Over his three-plus decades running police departments in Boston, New York City and Los Angeles, Bill Bratton branded himself as America’s top cop. At the time, that was generally a good thing: He won accolades for overseeing big-city police departments during a historic decline in crime throughout the U.S., ushering in changes that reshaped how the job is done and confronting the LAPD’s history of racism and abuse a decade after the Rodney King beating. Throughout, he was an improbable blend of progressive reformer and ideologue, someone who didn’t hesitate to call out the failures of the profession and individual cops while also insisting that aggressive, data-driven policing would lower crime and improve race relations.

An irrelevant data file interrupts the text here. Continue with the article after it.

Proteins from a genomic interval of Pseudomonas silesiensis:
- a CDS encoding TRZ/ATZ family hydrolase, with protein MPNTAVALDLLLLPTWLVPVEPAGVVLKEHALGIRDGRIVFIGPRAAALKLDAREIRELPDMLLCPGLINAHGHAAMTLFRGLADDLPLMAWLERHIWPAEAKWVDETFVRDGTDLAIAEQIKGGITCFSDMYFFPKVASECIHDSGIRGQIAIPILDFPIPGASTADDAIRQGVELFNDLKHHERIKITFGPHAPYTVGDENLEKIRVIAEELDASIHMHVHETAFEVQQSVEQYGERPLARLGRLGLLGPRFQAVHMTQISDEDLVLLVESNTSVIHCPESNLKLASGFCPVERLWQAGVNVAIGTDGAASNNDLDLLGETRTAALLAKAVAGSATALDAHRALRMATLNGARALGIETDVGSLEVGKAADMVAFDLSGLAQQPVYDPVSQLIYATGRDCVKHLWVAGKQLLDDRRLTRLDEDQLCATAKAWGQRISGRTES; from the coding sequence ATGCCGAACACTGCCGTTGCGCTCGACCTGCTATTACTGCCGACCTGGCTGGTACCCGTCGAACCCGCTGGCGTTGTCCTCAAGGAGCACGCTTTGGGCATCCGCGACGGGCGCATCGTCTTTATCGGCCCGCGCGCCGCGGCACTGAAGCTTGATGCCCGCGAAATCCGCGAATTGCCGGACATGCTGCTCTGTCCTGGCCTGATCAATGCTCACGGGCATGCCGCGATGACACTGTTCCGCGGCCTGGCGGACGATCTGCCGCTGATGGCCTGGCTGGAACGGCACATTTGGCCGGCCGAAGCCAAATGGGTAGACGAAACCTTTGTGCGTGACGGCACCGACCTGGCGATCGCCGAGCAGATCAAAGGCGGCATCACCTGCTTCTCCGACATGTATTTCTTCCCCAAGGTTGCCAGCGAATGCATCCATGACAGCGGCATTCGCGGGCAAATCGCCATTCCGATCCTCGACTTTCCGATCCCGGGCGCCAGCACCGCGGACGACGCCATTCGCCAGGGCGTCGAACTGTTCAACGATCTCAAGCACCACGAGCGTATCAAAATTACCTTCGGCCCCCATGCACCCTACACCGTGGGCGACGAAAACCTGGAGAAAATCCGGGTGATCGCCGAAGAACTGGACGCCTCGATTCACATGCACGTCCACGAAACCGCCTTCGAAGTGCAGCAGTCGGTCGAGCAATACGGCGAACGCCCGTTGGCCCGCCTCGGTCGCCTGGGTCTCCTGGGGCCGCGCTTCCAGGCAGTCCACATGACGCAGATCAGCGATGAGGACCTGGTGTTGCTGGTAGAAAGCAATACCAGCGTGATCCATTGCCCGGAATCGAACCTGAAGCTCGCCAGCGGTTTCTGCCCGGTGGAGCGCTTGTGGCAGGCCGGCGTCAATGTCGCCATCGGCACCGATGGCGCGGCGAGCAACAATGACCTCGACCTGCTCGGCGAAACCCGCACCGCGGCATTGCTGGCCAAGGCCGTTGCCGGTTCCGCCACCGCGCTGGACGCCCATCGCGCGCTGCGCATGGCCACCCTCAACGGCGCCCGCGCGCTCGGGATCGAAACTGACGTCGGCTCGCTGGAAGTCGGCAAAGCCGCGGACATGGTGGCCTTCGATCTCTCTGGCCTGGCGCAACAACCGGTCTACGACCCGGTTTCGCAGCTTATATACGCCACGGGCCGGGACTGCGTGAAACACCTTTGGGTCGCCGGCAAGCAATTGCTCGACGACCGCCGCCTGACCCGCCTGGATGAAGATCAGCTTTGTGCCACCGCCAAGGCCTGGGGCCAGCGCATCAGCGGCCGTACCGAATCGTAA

Today, of course, things are more complicated and fraught. Since the murder of George Floyd by a Minneapolis cop, American policing has become as polarizing as politics at large. With his new book, “The Profession,” Bratton weighs in with what he freely admits is his large ego and loud voice. With assistance from co-author Peter Knobler, he revisits his career with an eye toward explaining and defending his approach. And he attempts to wrestle with the current moment, arguing that Floyd’s killing has set policing back decades while sticking to his long-held, but now highly controversial, belief that a civil society depends on robust enforcement.
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